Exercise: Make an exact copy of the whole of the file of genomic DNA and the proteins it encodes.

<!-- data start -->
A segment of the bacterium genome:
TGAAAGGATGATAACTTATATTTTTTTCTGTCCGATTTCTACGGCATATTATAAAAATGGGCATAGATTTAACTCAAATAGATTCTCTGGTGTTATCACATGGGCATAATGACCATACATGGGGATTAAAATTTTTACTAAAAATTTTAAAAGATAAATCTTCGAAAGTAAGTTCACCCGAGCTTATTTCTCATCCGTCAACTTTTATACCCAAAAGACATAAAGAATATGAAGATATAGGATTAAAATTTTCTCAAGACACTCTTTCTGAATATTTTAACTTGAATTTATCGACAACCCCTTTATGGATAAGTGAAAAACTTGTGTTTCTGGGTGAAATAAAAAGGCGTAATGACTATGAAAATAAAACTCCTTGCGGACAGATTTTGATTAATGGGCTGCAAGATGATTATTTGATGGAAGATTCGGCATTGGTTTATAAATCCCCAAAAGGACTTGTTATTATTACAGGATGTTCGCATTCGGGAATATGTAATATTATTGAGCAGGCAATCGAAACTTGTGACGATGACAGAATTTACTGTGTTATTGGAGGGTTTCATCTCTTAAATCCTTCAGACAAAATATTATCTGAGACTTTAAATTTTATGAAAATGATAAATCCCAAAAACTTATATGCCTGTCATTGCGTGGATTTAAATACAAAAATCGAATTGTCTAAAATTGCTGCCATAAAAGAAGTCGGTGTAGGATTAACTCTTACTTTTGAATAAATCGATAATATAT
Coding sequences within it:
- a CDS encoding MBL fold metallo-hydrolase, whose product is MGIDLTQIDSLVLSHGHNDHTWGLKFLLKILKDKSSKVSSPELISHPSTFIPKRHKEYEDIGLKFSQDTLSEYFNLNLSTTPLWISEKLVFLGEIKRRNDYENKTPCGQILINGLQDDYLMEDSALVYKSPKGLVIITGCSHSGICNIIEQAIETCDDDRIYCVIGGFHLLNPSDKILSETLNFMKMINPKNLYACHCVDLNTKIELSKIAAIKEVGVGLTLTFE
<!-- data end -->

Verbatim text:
A segment of the bacterium genome:
TGAAAGGATGATAACTTATATTTTTTTCTGTCCGATTTCTACGGCATATTATAAAAATGGGCATAGATTTAACTCAAATAGATTCTCTGGTGTTATCACATGGGCATAATGACCATACATGGGGATTAAAATTTTTACTAAAAATTTTAAAAGATAAATCTTCGAAAGTAAGTTCACCCGAGCTTATTTCTCATCCGTCAACTTTTATACCCAAAAGACATAAAGAATATGAAGATATAGGATTAAAATTTTCTCAAGACACTCTTTCTGAATATTTTAACTTGAATTTATCGACAACCCCTTTATGGATAAGTGAAAAACTTGTGTTTCTGGGTGAAATAAAAAGGCGTAATGACTATGAAAATAAAACTCCTTGCGGACAGATTTTGATTAATGGGCTGCAAGATGATTATTTGATGGAAGATTCGGCATTGGTTTATAAATCCCCAAAAGGACTTGTTATTATTACAGGATGTTCGCATTCGGGAATATGTAATATTATTGAGCAGGCAATCGAAACTTGTGACGATGACAGAATTTACTGTGTTATTGGAGGGTTTCATCTCTTAAATCCTTCAGACAAAATATTATCTGAGACTTTAAATTTTATGAAAATGATAAATCCCAAAAACTTATATGCCTGTCATTGCGTGGATTTAAATACAAAAATCGAATTGTCTAAAATTGCTGCCATAAAAGAAGTCGGTGTAGGATTAACTCTTACTTTTGAATAAATCGATAATATAT
Coding sequences within it:
- a CDS encoding MBL fold metallo-hydrolase, whose product is MGIDLTQIDSLVLSHGHNDHTWGLKFLLKILKDKSSKVSSPELISHPSTFIPKRHKEYEDIGLKFSQDTLSEYFNLNLSTTPLWISEKLVFLGEIKRRNDYENKTPCGQILINGLQDDYLMEDSALVYKSPKGLVIITGCSHSGICNIIEQAIETCDDDRIYCVIGGFHLLNPSDKILSETLNFMKMINPKNLYACHCVDLNTKIELSKIAAIKEVGVGLTLTFE